Randy Dack is no ordinary blacksmith. He refers to himself as a utilitarian blacksmith, according to The Grand Island Independent.

“I like my iron to be used, not just looked at,” Dack says. “I make a lot of tools, camping equipment and things to that nature because I like my stuff to be used.”

Having started out as a farrier after attending the Oklahoma Horseshoeing School, Dack credits his wife Sarah for introducing him to blacksmithing after seeing a piece she liked in a country sampler magazine.

“I was too cheap to buy it through the magazine,” Dack says. “I went to town, spent three times as much money, bought some scrap iron and used the forge that I had for making horseshoes. From there, I figured out how to make it.”

Dack believes that imagination is what makes a good blacksmith.

“You can do anything you want to a piece of iron,” Dack says. “You’re only limited by your imagination.”

None of his creations is like another. He can do things in a fire that aren’t feasible in a machine. It is for that reason Dack believes blacksmiths are still needed in the modern era.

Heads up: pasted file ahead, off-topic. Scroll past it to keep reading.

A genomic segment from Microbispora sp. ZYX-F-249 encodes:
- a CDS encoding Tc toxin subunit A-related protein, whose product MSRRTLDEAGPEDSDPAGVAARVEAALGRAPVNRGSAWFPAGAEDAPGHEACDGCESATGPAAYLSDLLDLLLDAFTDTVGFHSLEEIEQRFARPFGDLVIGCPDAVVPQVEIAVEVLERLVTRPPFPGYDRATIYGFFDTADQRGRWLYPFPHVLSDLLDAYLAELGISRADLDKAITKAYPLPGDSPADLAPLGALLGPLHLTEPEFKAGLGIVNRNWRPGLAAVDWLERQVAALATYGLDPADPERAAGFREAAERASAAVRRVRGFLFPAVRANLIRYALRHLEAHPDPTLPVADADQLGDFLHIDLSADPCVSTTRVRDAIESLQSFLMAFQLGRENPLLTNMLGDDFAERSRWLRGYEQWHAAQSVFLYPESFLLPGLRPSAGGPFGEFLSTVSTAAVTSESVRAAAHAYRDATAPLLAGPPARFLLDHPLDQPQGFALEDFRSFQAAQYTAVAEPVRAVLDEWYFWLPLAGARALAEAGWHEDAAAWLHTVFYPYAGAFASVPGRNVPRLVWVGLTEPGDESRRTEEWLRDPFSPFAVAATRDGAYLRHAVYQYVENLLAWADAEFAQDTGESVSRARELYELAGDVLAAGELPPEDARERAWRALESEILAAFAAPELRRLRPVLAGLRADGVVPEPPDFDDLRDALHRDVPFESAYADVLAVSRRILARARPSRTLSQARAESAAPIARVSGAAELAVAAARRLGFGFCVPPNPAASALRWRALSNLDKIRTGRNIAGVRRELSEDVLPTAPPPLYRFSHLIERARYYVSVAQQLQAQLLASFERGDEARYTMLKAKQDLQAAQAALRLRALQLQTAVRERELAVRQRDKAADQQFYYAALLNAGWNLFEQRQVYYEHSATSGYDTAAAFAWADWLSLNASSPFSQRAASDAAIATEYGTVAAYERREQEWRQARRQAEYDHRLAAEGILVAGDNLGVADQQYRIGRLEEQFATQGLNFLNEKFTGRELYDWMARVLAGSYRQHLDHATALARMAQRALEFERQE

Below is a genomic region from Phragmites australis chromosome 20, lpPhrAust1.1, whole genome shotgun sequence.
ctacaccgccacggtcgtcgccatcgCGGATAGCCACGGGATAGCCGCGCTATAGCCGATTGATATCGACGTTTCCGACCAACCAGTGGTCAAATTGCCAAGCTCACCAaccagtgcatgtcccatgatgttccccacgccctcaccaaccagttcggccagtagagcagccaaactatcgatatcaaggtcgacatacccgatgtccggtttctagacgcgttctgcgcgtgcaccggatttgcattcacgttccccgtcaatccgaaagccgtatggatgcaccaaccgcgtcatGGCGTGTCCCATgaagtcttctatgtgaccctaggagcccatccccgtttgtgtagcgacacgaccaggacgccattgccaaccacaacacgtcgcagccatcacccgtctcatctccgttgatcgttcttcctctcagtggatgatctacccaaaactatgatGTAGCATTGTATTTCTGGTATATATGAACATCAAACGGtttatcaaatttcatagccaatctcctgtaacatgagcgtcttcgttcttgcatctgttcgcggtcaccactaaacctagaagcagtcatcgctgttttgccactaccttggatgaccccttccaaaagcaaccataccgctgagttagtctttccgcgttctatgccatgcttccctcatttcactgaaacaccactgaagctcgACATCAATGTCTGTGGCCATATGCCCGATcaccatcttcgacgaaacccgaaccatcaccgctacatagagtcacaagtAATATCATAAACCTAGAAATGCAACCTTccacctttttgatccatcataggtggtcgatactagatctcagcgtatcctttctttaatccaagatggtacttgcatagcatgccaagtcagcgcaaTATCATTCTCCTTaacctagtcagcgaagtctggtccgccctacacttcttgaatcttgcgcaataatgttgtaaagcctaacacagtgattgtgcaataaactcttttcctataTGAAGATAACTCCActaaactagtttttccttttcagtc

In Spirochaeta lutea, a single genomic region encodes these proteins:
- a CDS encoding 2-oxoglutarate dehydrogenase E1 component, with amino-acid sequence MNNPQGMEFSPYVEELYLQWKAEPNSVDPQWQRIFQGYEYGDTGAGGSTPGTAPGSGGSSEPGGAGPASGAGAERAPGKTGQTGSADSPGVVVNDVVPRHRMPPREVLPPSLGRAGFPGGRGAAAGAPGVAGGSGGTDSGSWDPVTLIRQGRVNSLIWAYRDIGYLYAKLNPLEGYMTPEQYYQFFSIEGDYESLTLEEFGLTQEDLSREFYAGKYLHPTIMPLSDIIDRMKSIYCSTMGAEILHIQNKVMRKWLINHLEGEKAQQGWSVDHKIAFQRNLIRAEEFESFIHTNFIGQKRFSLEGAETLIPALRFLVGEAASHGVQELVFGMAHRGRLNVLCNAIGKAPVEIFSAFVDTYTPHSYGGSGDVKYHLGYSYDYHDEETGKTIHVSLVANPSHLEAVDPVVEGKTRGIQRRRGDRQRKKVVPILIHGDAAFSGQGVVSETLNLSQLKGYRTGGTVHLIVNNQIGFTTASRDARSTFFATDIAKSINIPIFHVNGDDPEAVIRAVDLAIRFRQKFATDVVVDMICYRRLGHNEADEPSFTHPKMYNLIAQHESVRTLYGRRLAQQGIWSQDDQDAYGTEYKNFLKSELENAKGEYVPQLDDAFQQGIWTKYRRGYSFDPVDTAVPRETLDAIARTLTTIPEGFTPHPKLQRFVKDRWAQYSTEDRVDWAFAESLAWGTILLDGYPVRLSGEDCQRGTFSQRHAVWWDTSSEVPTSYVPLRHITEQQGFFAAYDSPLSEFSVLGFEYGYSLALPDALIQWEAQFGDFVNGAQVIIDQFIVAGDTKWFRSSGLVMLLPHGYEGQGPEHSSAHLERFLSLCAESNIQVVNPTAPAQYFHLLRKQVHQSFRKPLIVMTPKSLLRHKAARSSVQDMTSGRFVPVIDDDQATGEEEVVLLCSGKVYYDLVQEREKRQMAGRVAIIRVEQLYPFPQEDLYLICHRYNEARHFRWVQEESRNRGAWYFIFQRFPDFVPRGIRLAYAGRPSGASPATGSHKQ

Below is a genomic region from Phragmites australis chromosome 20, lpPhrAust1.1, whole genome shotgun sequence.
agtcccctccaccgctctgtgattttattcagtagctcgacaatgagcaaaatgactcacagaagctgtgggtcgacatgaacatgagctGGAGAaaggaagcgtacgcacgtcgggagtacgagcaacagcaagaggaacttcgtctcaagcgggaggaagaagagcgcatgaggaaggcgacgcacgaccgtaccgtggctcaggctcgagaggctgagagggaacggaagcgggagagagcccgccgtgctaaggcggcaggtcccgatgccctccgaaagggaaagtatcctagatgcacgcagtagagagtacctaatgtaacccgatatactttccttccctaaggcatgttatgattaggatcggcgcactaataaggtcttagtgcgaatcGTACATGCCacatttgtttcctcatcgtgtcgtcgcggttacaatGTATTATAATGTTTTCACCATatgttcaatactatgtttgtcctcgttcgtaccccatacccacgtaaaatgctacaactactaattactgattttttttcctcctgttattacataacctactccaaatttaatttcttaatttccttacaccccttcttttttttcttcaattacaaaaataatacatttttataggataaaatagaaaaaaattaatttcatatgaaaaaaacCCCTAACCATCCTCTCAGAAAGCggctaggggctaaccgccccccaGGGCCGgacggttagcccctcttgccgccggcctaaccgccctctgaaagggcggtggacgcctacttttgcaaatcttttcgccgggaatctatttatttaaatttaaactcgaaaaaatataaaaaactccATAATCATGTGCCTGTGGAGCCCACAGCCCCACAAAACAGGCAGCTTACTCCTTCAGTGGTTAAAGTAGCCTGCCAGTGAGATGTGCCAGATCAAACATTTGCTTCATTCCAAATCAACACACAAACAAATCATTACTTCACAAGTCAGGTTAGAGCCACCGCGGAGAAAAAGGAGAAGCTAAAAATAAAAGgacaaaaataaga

“I tell a lot of my customers, ‘If you want something identical to this, go talk to a machinist,’” he says. “Each hammer mark that’s in that iron gives it its own character.”

Dack loves rediscovering old techniques.

“You can see an old piece and try to reproduce it, but until you figure out how that was made, you can’t reproduce it,” he says. “Finding the way that that was done excites the heck out of me.“

He also enjoys demonstrating blacksmithing for kids at the Stuhr Museum in Grand Island, Neb., seeing their eyes light up when they finally understand what Dack is making.

“That is probably the most enjoyable part of blacksmithing to me is watching the kids finally understand you don’t have to get that at Wal-Mart, you can make it,” Dack says.